The economic reopening of the U.S. economy hit its stride in the second quarter of 2021. First quarter GDP came in at 6.4%, jobless claims and unemployment trended down, while job openings moved sharply higher. The capital markets remain in caretaker mode with investors laser-focused, not on earnings, but the Federal Reserve (the "FED") and its intentions regarding any change in policy. The pandemic continues to remain a serious health issue, and deep political divides remain on everything from the need for continued economic assistance, vaccinations and masks, to the potential seriousness of new variants of COVID-19. Globally, vaccine access and hence vaccination rates are well behind those in the U.S. which could signal continued supply chain disruptions for much longer than anticipated. Inflationary pressures seem to be both accelerating and broadening, yet like clockwork, the FED'S balance sheet, now over $8 trillion, and governmental deficits, continue to run at out-sized levels with more spending being proposed.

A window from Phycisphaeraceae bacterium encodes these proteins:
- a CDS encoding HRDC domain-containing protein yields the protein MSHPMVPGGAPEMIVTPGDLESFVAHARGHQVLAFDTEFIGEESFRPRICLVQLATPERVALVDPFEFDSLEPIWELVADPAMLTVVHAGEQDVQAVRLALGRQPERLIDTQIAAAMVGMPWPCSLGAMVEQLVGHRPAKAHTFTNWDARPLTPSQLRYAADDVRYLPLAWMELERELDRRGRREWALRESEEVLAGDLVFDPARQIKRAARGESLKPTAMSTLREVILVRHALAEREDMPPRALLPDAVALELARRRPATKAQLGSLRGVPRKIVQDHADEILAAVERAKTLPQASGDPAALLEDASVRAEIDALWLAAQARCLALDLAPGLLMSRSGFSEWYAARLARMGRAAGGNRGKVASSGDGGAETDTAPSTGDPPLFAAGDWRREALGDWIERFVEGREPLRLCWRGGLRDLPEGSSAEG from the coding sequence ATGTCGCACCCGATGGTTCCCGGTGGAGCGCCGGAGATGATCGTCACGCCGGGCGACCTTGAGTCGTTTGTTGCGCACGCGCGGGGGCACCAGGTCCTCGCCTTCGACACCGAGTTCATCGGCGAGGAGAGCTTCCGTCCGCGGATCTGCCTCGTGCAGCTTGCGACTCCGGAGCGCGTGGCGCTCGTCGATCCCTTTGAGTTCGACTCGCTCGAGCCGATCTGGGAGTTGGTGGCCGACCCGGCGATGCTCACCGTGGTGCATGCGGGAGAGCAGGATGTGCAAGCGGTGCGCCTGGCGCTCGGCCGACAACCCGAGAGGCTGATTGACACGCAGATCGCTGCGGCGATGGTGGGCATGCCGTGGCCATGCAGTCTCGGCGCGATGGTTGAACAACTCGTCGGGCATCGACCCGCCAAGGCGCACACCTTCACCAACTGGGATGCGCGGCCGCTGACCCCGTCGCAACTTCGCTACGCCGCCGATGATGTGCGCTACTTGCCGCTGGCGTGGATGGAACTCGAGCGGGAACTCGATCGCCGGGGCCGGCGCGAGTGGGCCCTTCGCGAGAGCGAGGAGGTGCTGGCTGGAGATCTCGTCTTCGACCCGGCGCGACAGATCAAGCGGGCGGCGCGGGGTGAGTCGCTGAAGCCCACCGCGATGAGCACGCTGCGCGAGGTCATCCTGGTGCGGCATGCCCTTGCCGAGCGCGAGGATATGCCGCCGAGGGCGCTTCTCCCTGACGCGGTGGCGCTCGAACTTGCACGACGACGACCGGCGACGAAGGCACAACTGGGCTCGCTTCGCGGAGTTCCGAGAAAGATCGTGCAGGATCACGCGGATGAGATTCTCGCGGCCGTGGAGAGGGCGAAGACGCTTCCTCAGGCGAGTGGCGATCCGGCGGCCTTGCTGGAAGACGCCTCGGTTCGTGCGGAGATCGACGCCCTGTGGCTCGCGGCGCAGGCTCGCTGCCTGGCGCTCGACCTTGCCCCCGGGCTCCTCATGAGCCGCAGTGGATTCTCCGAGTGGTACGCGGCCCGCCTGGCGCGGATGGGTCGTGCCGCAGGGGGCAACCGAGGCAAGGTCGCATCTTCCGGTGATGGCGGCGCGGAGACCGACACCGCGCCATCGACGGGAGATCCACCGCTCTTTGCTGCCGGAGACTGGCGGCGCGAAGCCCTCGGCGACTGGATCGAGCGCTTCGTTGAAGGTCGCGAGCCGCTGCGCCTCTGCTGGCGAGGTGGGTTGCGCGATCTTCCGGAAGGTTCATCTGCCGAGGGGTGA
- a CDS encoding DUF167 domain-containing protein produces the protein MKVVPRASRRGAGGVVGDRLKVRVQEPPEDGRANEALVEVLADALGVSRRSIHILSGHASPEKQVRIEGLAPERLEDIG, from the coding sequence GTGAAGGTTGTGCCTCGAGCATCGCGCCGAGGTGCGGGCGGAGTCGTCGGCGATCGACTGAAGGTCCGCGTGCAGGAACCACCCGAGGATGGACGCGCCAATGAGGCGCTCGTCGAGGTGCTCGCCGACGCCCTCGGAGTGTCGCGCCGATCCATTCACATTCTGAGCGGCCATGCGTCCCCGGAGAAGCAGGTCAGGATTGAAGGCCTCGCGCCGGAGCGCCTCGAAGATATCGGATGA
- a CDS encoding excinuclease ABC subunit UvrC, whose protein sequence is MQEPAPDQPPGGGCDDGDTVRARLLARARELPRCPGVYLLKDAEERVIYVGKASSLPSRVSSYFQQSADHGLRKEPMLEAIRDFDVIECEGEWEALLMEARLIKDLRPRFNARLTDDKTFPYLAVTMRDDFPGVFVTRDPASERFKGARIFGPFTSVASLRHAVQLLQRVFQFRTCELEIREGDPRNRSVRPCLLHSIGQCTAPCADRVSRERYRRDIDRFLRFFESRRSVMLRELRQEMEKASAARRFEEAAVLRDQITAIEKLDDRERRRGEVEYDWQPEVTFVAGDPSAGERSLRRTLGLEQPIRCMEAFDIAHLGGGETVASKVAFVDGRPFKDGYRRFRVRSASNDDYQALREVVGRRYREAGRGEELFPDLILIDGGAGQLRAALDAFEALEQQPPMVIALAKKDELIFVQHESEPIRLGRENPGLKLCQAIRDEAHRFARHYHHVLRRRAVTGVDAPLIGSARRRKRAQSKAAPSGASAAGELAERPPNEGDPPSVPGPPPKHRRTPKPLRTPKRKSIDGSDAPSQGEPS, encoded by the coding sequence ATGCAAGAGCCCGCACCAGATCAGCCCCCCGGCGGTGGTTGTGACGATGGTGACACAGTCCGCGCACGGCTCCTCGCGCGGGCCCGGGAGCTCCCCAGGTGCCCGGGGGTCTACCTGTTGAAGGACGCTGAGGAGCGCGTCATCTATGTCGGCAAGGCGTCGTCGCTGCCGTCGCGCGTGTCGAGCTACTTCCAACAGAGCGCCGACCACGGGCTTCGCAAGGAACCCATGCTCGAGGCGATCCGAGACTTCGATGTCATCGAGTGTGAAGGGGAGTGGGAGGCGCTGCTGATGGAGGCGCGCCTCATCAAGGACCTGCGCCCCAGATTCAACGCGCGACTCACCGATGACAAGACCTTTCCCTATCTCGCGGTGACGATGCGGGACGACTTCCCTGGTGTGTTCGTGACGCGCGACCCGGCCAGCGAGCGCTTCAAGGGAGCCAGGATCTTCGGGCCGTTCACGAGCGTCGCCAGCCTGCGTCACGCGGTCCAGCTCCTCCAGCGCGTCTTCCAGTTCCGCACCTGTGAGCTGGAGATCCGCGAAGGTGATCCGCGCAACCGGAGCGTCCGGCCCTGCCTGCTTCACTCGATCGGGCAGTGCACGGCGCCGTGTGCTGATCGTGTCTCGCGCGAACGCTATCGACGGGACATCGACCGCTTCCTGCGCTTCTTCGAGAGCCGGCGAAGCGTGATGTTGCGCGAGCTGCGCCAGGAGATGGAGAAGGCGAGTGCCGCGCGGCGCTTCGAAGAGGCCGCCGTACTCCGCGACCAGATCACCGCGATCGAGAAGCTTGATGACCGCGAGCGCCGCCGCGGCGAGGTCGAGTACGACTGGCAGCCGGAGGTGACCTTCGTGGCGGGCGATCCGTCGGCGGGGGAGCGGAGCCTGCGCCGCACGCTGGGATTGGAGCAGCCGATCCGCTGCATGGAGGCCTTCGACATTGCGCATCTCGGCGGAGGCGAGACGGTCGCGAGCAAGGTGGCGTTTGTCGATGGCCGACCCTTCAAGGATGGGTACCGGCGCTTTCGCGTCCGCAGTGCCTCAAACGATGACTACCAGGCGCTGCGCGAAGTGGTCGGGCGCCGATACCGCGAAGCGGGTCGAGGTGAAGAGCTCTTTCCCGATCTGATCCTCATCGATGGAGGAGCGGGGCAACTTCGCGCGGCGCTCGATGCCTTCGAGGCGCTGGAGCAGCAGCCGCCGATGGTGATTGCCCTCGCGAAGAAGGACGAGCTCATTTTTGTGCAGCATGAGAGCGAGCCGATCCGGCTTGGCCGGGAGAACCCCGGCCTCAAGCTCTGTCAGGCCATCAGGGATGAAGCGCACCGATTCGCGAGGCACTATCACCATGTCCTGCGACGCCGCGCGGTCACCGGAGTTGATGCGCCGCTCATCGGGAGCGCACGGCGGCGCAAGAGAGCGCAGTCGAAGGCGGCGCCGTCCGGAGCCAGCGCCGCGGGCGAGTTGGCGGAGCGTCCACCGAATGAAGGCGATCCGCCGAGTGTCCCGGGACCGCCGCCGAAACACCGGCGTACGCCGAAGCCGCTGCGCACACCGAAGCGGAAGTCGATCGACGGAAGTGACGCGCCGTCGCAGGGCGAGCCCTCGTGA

The year-over-year Consumer Price Index (CPI) came in at 5.4% for June, which is the highest level in over a decade. Yet given the much larger percentage increase in energy, many raw materials, housing and transportation costs, much larger numbers may be in store. As producers face rising material and labor costs, some have resorted to reducing the size of their offering (shrinkflation) in an effort to mask price increases to the consumer.